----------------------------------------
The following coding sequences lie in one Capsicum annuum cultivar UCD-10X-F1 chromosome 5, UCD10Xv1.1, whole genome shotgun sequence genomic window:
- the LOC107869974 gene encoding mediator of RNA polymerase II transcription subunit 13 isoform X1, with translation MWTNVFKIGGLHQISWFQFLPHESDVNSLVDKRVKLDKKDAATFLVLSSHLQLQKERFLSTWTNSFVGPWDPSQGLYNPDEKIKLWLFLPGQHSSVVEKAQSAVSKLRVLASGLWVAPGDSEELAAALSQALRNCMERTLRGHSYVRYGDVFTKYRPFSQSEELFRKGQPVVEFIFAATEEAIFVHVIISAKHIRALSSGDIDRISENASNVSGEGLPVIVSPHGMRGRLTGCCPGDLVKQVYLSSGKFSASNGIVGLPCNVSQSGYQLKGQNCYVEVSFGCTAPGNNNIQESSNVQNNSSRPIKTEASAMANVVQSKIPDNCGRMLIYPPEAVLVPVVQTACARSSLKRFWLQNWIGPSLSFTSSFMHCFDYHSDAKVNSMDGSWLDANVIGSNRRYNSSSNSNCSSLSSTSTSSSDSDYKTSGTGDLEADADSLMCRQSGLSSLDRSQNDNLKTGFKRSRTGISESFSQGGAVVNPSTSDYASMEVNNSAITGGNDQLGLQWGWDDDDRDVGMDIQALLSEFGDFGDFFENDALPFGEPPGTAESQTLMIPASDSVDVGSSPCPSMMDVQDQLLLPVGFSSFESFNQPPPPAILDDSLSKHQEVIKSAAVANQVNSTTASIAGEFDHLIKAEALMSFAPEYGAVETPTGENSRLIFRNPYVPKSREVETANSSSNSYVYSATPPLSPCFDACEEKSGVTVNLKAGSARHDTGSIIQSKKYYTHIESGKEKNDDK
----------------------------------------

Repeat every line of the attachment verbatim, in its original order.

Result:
The following coding sequences lie in one Capsicum annuum cultivar UCD-10X-F1 chromosome 5, UCD10Xv1.1, whole genome shotgun sequence genomic window:
- the LOC107869974 gene encoding mediator of RNA polymerase II transcription subunit 13 isoform X1, with translation MWTNVFKIGGLHQISWFQFLPHESDVNSLVDKRVKLDKKDAATFLVLSSHLQLQKERFLSTWTNSFVGPWDPSQGLYNPDEKIKLWLFLPGQHSSVVEKAQSAVSKLRVLASGLWVAPGDSEELAAALSQALRNCMERTLRGHSYVRYGDVFTKYRPFSQSEELFRKGQPVVEFIFAATEEAIFVHVIISAKHIRALSSGDIDRISENASNVSGEGLPVIVSPHGMRGRLTGCCPGDLVKQVYLSSGKFSASNGIVGLPCNVSQSGYQLKGQNCYVEVSFGCTAPGNNNIQESSNVQNNSSRPIKTEASAMANVVQSKIPDNCGRMLIYPPEAVLVPVVQTACARSSLKRFWLQNWIGPSLSFTSSFMHCFDYHSDAKVNSMDGSWLDANVIGSNRRYNSSSNSNCSSLSSTSTSSSDSDYKTSGTGDLEADADSLMCRQSGLSSLDRSQNDNLKTGFKRSRTGISESFSQGGAVVNPSTSDYASMEVNNSAITGGNDQLGLQWGWDDDDRDVGMDIQALLSEFGDFGDFFENDALPFGEPPGTAESQTLMIPASDSVDVGSSPCPSMMDVQDQLLLPVGFSSFESFNQPPPPAILDDSLSKHQEVIKSAAVANQVNSTTASIAGEFDHLIKAEALMSFAPEYGAVETPTGENSRLIFRNPYVPKSREVETANSSSNSYVYSATPPLSPCFDACEEKSGVTVNLKAGSARHDTGSIIQSKKYYTHIESGKEKNDDK